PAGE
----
The bottom line is clear: Our vital interests in Afghanistan are limited and military victory is not the key to achieving them. On the contrary, waging a lengthy counterinsurgency war in Afghanistan may well do more to aid Taliban recruiting than to dismantle the group, help spread conflict further into Pakistan, unify radical groups that might otherwise be quarreling amongst themselves, threaten the long-term health of the U.S. economy, and prevent the U.S. government from turning its full attention to other pressing problems. -- Afghanistan Study Group

Sunday, May 2, 2010

News of the Day for Sunday, May 2, 2010

Iraqi people inspect the scene of a car bomb attack Baghdad, Iraq, Saturday, May 1, 2010. Gunmen have robbed a jewelry store in northern Baghdad and killed its owner. As they were making their escape, a car bomb exploded nearby, killing three policemen who were responding to the robbery, police said. (AP Photo/Khalid Mohammed)






Reported Security Incidents

Mosul

Two bombs explode near buses carrying Christian university students, killing a nearby shop owner and injuring about 100 people. "The buses were transporting the students from the mainly Christian town of Hamdaniya, 40 km (25 miles) east of Mosul. 'All of them were Christian students. They go in buses like that to Mosul's university after the troubled times when Christians were targeted in the past,' Nissan Karoumi, mayor of Hamdaniya said." KUNA gives the death toll as 2.

Kirkuk

A police captain is injured in a drive-by shooting, has been admitted to a hospital.

Salah al-Din Province, near Tikrit

Police officer injured by a sticky bomb attached to his car.

Other News of the Day

Civilian death toll in violence in Iraq rises sharply in April from preceding months. Reuters reports:

A total of 274 civilians were killed by bomb blasts or other attacks last month, compared with 216 in March and 211 in February, government figures showed on Saturday. . . The monthly casualty statistics, issued by the interior, defence and health ministries, showed that 39 police officers, 15 soldiers and 48 insurgents were killed in April. The number of police killed was sharply lower than in previous months. . . . Three U.S. soldiers died from hostile fire in April, according to icasualties.org, the same number as the month before but up from one in February.


Iraq Foreign Minister Hoshyar Zebari accuses the U.S. of insufficient interference in Iraqi politics. Really! When I first saw this I thought it must be April 1, but he's a month late. -- C Excerpt:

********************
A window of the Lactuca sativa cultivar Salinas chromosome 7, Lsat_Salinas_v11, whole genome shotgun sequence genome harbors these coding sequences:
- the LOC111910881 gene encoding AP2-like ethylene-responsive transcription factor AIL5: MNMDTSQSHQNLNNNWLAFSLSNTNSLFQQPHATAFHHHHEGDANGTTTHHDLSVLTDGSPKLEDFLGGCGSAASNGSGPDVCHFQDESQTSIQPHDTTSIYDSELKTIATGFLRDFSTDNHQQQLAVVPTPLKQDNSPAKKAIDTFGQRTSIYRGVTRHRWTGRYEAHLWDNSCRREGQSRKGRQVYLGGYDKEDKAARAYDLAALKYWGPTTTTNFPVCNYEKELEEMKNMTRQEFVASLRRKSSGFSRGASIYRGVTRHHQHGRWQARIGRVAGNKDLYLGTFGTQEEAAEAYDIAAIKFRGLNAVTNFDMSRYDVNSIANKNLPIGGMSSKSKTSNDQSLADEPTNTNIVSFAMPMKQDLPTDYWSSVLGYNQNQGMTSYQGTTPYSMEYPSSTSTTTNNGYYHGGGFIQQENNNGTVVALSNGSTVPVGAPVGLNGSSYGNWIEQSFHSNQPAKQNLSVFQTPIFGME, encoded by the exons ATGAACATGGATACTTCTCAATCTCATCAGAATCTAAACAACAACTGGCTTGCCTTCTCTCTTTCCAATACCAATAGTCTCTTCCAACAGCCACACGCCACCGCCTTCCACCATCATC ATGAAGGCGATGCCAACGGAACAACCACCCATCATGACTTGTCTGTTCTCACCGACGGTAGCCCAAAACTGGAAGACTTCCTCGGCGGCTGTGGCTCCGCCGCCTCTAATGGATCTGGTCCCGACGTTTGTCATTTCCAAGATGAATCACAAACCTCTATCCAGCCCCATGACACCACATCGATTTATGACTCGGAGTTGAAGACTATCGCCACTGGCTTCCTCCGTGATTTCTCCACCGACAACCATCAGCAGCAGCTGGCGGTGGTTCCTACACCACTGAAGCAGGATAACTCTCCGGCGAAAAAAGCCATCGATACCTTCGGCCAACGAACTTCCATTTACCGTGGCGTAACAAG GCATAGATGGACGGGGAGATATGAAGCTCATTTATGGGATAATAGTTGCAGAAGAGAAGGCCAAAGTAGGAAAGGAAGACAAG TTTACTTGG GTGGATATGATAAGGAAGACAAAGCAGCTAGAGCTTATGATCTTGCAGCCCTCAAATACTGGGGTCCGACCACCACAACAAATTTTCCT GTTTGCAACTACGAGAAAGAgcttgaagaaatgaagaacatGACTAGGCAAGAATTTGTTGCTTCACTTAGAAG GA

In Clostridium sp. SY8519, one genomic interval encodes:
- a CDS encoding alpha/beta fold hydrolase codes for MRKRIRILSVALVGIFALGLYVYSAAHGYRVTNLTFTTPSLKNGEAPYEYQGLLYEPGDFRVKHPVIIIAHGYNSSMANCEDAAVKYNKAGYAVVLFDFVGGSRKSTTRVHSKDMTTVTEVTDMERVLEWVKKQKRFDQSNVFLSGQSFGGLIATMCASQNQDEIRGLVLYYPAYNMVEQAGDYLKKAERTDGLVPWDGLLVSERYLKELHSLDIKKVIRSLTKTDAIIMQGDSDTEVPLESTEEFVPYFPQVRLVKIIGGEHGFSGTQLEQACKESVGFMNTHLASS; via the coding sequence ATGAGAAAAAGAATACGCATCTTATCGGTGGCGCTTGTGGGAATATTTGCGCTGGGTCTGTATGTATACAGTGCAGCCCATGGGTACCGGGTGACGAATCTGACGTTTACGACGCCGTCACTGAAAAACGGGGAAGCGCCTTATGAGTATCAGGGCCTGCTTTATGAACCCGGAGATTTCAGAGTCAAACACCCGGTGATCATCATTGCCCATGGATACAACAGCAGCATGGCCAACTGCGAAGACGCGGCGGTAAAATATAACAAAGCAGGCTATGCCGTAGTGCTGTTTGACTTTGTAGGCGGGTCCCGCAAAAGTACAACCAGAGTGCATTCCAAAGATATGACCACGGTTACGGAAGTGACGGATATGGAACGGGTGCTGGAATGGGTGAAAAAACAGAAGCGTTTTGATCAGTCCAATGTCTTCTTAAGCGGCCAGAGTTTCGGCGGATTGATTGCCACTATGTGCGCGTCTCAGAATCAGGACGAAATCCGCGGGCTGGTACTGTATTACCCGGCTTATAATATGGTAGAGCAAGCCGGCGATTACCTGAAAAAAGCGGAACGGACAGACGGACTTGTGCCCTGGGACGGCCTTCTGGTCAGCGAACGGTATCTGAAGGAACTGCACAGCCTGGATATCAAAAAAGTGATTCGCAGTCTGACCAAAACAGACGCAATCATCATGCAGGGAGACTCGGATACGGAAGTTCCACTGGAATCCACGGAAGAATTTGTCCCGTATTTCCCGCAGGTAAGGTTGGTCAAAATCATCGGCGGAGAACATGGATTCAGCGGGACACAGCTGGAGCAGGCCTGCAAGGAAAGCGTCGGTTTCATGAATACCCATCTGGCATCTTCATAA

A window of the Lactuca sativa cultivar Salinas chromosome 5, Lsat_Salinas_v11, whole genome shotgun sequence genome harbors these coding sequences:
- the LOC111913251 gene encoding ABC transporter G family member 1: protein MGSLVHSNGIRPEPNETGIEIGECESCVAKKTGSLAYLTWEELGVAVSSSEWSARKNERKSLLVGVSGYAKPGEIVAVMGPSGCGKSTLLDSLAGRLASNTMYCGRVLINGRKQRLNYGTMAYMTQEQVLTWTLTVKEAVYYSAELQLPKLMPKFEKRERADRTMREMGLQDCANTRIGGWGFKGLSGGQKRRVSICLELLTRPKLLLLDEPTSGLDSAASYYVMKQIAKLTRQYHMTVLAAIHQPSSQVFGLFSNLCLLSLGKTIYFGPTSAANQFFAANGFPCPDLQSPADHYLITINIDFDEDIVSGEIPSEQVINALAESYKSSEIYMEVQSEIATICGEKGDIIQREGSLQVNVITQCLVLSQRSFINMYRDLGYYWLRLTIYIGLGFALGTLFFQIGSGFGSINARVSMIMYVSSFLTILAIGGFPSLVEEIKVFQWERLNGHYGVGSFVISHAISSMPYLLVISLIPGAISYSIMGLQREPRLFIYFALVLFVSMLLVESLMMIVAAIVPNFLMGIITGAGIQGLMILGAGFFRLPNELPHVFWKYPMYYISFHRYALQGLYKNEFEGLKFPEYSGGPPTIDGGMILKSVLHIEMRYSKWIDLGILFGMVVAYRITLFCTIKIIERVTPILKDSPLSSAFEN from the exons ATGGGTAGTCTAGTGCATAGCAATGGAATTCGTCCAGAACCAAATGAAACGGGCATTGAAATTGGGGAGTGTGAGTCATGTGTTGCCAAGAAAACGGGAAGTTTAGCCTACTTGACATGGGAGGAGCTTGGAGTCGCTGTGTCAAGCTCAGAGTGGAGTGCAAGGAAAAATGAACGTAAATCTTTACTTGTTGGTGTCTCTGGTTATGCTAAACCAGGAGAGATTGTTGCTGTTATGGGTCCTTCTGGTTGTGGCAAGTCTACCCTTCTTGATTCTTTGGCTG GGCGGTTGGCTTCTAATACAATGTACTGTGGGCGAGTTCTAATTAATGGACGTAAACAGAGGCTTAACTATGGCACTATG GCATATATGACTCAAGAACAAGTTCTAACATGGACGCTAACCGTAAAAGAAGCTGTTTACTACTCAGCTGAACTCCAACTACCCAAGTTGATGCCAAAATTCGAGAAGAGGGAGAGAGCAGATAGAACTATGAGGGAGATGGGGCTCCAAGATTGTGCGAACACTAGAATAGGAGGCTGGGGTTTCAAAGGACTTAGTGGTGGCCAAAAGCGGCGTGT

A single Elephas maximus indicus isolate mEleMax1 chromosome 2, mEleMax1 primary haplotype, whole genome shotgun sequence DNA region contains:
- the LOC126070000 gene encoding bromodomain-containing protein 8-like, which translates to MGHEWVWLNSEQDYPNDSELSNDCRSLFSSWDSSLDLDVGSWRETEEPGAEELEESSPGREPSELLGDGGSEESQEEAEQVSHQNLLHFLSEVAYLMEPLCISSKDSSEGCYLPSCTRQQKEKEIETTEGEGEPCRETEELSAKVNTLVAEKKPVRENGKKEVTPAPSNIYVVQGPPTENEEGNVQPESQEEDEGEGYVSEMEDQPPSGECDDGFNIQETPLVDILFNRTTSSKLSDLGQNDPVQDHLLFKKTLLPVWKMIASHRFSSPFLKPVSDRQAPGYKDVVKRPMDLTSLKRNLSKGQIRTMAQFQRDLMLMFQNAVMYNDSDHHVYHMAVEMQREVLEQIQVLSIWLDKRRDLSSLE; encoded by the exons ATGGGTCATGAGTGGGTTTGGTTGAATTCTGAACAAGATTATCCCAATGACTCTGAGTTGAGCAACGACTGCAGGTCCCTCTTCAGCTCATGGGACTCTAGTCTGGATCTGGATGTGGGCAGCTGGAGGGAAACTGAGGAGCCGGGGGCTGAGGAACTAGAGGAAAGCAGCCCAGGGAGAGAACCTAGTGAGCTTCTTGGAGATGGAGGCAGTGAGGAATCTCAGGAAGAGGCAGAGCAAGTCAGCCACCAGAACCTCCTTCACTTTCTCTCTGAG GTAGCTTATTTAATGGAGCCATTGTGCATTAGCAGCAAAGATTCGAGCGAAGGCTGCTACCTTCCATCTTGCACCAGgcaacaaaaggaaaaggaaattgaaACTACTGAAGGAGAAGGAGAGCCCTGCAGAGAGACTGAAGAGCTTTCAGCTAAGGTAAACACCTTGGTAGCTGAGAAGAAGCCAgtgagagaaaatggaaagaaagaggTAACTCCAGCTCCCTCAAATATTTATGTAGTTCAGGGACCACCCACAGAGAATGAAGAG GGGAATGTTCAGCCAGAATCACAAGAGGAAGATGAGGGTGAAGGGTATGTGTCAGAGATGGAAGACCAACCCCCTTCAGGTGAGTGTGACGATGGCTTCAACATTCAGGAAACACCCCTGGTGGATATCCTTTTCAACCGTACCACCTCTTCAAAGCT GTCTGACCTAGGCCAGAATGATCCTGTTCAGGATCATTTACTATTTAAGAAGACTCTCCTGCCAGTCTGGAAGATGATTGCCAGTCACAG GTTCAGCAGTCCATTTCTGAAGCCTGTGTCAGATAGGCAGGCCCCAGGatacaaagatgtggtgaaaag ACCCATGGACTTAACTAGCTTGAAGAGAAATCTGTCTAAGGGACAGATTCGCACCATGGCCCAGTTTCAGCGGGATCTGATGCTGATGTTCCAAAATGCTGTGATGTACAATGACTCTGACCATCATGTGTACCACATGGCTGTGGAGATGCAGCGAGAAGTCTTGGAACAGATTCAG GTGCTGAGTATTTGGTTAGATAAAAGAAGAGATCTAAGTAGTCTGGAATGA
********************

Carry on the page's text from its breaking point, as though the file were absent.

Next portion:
Iraq’s foreign minister chided the United States and Britain for not taking an active role in resolving his country’s bitter election dispute and accused Washington of being more concerned with sending home US soldiers. In an interview published yesterday in a London-based Arabic language newspaper, Hoshyar Zebari also warned of a political vacuum in the country still struggling to seat a government almost two months after the March 7 election as American troops leave prepare to leave.

Zebari complained that the United States and Britain have stood on the sidelines of the current dispute and appeared to urge them to be more aggressive in pushing Iraq’s rival political blocs toward a compromise. “Their role is absent in this election, and this has made matters more difficult,’’ Zebari said of the United States and Britain in comments in the Saudi-owned Asharq Al-Awsat newspaper. He noted that after Iraq’s 2005 elections, both nations played a key role in cajoling Iraqi politicians into forming a government.

The foreign minister’s stance appeared to put him at odds with Prime Minister Nouri al-Maliki, who has slammed a proposal put forward by his chief rival that sought international intervention in setting up a new government. Maliki said such a role would undermine Iraq’s efforts to become fully independent.


Meanwhile, VP Tariq al-Hashimi says the presidency council will meet next week to discuss the deteriorating political situation. He is rather vague about what they will discuss. While a manual recount is to begin tomorrow, al-Iraqiya has called for new elections.

Afghanistan Update

ISAF soldier killed in southern Afghanistan. As usual, no details are immediately forthcoming.

Afghan Interior Ministry says civilian deaths are on the rise. AP's Rahim Faiez reports:

Civilian casualties are rising in Afghanistan as U.S. and NATO reinforcements stream into the country as part of a military buildup to combat the resurgent Taliban, the Interior Ministry said Sunday. There have been 173 civilian deaths in violence in Afghanistan from March 21 to April 21, marking a 33 percent increase over the same time period last year, the ministry said. A recent quarterly report by the U.S. office overseeing Afghanistan's rebuilding confirmed an increase in civilian deaths.

The ministry did not provide a breakdown of who was responsible for the fatalities. Civilian deaths at the hands of U.S. and other international forces are highly sensitive in Afghanistan, although the U.N. says the Taliban are responsible for most civilian casualties. Still, the backlash could undermine U.S. strategy ahead of a summer military operation in Kandahar, a key southern city that is the spiritual home of the Taliban.


Mullah Omar is reported to have organized negotiations for the release of a Pakistani security agent held by insurgents in North Waziristan. (I've done a little cultural translation here. This story suggests that Omar continues to be allied with Pakistani intelligence. -- C Or, as the Quqnoos story puts it: "the pro-Mullah Omar Haqqani network is very influential in North Waziristan and if the pro-Haqqani local Taliban pressurise the "Asian Tigers", they would have to release Col Imam [the Pakistani intelligence officer] – described as "very close" to Mullah Omar."

Three Polish soldiers are injured by a roadside bomb in Ghazni province.